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MESHACH (mē’shăk, Heb. mēshakh). A pagan name given to Mishael, one of the four princes of Judah taken by Nebuchadnezzar to be trained in his palace as counselors to the king. These four had Hebrew names containing the syllable “el” for “God” or “iah” for “the Lord,” but the names were changed to honor gods of Babylon (Dan.1.3-Dan.1.7).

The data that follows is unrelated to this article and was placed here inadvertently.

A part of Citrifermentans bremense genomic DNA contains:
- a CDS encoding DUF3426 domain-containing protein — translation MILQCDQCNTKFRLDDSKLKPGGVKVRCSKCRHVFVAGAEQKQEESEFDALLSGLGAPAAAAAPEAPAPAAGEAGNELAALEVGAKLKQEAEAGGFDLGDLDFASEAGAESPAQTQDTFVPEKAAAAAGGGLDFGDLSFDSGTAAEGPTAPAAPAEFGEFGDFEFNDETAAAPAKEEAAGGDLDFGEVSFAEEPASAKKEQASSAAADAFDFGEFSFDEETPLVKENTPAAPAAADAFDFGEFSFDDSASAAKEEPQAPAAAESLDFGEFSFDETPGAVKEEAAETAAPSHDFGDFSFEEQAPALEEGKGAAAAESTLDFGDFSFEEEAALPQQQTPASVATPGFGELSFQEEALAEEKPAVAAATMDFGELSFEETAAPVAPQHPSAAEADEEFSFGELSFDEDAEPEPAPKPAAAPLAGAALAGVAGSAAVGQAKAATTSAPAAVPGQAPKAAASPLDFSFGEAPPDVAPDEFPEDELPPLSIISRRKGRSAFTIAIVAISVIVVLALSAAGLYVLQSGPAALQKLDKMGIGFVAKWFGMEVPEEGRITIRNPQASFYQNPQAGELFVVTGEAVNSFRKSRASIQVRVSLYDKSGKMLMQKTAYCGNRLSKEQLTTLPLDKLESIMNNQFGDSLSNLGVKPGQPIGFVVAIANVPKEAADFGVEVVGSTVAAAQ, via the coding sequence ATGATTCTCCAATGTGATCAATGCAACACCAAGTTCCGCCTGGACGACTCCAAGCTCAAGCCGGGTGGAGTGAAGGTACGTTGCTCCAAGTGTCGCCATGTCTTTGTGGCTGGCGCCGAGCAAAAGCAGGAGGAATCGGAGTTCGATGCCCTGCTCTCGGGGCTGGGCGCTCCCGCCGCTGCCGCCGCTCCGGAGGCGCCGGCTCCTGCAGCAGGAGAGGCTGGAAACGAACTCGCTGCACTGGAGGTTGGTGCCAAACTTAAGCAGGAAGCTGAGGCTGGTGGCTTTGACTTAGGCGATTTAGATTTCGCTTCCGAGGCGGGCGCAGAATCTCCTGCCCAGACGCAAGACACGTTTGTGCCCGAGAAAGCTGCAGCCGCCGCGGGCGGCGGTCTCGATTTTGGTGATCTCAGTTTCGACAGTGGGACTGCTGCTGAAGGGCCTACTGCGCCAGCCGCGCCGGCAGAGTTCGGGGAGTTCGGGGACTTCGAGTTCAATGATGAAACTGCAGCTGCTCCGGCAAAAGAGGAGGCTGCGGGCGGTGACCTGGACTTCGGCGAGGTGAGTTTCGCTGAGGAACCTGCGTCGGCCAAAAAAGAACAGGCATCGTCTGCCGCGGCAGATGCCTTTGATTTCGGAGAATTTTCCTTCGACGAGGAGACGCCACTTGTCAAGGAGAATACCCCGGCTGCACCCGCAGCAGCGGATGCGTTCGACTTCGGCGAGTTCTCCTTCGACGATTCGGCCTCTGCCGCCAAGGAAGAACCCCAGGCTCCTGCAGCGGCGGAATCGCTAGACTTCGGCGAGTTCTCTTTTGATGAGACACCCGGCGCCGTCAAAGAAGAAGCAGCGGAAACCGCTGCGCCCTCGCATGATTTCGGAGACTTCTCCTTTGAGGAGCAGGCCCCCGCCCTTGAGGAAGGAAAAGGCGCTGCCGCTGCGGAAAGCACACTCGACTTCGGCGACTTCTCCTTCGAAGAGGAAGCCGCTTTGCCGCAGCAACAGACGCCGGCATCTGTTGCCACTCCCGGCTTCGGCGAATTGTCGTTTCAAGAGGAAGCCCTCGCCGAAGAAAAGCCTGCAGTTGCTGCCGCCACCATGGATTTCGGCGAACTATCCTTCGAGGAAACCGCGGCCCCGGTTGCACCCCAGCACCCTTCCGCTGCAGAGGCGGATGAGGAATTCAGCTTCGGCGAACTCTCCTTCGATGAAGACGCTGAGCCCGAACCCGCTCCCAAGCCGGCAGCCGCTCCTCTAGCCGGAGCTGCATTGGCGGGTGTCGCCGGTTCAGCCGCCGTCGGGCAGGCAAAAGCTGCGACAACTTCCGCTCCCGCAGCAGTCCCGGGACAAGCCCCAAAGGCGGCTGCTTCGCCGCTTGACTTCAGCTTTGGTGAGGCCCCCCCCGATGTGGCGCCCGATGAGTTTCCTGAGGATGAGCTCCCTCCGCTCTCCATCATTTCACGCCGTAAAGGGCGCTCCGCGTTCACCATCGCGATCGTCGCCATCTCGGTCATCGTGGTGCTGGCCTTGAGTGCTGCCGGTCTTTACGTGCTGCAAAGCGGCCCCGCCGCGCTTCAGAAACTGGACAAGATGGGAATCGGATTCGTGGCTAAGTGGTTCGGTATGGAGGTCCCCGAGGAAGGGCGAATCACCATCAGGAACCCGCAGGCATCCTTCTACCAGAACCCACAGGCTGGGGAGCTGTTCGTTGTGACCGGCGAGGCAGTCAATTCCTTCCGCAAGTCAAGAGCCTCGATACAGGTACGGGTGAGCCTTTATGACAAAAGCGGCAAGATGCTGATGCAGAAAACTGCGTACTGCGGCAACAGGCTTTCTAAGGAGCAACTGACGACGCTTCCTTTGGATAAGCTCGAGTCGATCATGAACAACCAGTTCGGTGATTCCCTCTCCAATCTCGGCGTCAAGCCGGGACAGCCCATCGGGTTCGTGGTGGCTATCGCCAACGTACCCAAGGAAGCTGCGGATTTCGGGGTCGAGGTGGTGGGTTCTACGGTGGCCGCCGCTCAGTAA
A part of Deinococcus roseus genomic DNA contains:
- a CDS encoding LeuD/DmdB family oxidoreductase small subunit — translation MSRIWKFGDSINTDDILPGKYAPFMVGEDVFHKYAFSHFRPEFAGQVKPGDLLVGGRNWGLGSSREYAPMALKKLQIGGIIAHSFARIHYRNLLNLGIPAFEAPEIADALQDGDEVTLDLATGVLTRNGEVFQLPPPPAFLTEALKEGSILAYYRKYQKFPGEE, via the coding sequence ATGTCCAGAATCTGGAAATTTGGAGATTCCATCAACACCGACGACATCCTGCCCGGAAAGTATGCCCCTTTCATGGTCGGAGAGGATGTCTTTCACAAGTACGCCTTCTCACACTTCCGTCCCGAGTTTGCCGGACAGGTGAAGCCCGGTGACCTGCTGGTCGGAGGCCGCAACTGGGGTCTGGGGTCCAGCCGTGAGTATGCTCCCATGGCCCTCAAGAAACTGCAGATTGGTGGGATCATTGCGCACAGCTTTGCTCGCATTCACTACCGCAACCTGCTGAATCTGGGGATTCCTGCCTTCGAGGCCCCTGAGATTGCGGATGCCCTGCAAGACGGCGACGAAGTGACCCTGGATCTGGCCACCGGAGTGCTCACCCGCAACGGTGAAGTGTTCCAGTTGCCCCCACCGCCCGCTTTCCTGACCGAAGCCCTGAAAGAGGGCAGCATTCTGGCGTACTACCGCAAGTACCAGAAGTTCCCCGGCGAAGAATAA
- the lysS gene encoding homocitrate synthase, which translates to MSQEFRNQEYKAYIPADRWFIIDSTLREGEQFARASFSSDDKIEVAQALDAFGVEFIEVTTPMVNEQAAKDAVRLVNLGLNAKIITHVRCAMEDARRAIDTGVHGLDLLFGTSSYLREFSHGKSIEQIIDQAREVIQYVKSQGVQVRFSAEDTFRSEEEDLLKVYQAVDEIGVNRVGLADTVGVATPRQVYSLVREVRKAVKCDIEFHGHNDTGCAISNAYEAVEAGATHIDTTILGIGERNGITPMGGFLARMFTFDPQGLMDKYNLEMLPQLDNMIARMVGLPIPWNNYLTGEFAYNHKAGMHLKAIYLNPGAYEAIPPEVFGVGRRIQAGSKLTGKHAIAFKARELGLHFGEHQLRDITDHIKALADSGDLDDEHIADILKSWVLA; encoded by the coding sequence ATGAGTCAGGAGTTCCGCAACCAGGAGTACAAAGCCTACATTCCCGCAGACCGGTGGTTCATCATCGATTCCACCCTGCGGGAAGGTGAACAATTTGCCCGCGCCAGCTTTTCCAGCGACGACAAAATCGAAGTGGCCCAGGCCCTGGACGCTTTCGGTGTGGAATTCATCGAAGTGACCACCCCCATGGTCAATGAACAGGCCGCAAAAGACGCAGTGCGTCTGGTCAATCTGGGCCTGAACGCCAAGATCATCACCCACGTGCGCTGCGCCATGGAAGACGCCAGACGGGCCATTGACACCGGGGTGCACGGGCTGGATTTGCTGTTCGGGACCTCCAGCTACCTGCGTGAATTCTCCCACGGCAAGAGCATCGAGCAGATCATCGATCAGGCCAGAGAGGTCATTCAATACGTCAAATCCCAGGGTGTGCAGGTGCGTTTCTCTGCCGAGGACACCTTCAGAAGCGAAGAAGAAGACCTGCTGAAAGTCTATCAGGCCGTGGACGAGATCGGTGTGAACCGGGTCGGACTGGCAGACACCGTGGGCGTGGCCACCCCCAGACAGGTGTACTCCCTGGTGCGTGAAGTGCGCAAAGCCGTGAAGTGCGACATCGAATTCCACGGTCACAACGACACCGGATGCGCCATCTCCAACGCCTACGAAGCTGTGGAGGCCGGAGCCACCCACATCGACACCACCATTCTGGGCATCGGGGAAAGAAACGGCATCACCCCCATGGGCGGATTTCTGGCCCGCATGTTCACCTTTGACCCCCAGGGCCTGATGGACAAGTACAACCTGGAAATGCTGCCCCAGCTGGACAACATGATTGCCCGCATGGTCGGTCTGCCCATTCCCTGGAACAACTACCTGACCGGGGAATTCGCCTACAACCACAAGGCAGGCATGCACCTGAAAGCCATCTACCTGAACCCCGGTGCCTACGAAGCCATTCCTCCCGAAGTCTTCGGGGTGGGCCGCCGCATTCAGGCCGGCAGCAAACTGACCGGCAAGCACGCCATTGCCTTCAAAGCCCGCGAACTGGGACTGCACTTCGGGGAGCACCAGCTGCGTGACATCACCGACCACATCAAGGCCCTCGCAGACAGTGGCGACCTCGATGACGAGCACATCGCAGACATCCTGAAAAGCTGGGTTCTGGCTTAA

MESHACH. See Shadrach, Meshach, Abednego.

International Standard Bible Encyclopedia (1915)

Possibly the Sumerian form of the Babylonian Cil-Asharidu, "the shadow of the prince," just as Shadrach probably means "the servant of Sin," and Abednego the "servant of Ishtar." Meshach was one of the three Hebrew companions of Daniel, whose history is given in the first chapters of the Book of Daniel.

See, further, under SHADRACH.